Avoid using the self.fail alone, its stack trace will signal the self.fail line as the origin of the error.
Avoid constructing complex boolean expressions for assertion. The self.assertTrue or self.assertFalse without a msg argument, will just tell you the single boolean value, and you will not know anything about the values used in the formula, the msg argument might be good enough for providing more information.
Most other assert method can include more information by default. For example self.assertIn can include the whole set.
If the test case fails you can see the related logs and the information carried by the exception (exception class, backtrack and exception info). This and the service logs are your only guide to finding the root cause of flaky issues.
Every test_method must be callable individually and MUST NOT depends on, any other test_method or test_method ordering.
Test cases MAY depend on commonly initialized resources/facilities, like credentials management, testresources and so on. These facilities, MUST be able to work even if just one test_method is selected for execution.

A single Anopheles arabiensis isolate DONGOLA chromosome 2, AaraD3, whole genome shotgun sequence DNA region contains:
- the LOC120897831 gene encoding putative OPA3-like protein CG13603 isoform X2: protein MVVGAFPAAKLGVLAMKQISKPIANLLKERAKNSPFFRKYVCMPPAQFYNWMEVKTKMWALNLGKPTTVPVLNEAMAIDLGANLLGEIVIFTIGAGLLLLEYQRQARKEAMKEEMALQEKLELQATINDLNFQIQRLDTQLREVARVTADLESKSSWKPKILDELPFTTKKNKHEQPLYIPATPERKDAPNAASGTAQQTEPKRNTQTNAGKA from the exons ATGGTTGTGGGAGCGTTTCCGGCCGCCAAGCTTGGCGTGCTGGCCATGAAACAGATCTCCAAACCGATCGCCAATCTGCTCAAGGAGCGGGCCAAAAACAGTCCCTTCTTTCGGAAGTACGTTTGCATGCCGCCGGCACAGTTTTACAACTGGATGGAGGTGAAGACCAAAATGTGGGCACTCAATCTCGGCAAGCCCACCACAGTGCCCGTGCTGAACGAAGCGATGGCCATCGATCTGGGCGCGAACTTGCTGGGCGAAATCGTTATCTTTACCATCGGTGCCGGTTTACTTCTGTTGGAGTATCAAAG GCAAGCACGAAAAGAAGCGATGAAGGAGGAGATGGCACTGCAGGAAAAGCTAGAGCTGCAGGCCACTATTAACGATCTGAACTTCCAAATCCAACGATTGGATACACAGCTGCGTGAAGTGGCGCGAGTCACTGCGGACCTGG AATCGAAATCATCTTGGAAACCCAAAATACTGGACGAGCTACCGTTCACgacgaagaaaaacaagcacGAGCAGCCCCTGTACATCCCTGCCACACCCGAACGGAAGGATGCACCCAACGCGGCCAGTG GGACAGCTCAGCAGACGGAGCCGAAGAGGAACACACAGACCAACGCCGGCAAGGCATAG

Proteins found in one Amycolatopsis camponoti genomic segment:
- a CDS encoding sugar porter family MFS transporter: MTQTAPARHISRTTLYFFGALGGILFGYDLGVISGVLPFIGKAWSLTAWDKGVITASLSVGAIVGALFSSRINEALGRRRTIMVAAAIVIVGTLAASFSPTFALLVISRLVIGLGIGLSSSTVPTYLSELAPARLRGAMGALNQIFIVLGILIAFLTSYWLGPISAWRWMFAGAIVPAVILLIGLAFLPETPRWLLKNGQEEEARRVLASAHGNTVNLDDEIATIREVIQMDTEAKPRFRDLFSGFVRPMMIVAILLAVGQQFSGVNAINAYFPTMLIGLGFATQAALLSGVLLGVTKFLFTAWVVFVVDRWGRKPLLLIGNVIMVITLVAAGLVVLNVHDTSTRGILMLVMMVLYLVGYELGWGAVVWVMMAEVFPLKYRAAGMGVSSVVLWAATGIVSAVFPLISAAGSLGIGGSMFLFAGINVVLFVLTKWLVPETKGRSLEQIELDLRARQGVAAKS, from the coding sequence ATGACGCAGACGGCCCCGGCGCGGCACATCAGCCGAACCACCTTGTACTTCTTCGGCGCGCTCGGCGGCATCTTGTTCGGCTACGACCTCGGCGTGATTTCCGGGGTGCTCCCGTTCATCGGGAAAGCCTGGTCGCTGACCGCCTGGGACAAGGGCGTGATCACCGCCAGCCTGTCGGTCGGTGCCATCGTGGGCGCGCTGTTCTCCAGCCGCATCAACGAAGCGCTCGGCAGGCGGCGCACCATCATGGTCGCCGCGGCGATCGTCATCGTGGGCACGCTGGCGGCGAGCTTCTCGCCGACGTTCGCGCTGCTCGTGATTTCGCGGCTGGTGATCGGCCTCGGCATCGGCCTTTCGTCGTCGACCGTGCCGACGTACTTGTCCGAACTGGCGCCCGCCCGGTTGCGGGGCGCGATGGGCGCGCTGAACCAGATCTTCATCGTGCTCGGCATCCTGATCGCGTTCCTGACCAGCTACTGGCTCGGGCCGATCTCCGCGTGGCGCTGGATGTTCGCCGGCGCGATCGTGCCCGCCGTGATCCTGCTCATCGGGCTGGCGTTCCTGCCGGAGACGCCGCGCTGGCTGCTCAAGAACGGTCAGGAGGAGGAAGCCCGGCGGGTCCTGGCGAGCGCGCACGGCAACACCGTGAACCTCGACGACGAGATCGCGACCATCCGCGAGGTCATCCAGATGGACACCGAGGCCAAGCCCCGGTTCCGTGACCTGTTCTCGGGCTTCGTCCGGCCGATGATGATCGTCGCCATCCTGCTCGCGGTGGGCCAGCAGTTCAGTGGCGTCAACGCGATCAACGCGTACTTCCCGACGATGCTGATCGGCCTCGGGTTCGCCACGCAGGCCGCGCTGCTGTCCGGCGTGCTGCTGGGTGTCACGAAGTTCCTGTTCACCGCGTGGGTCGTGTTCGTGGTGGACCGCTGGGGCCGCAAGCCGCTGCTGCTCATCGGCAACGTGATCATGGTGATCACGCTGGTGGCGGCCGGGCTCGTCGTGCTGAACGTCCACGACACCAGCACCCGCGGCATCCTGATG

Service tagging is used to specify which services are exercised by a particular test method. You specify the services with the tempest.test.services decorator. For example:
Valid service tag names are the same as the list of directories in tempest.api that have tests.
For scenario tests having a service tag is required. For the api tests service tags are only needed if the test method makes an api call (either directly or indirectly through another service) that differs from the parent directory name. For example, any test that make an api call to a service other than nova in tempest.api.compute would require a service tag for those services, however they do not need to be tagged as compute.
Test level resources should be cleaned-up after the test execution. Clean-up is best scheduled using addCleanup which ensures that the resource cleanup code is always invoked, and in reverse order with respect to the creation order.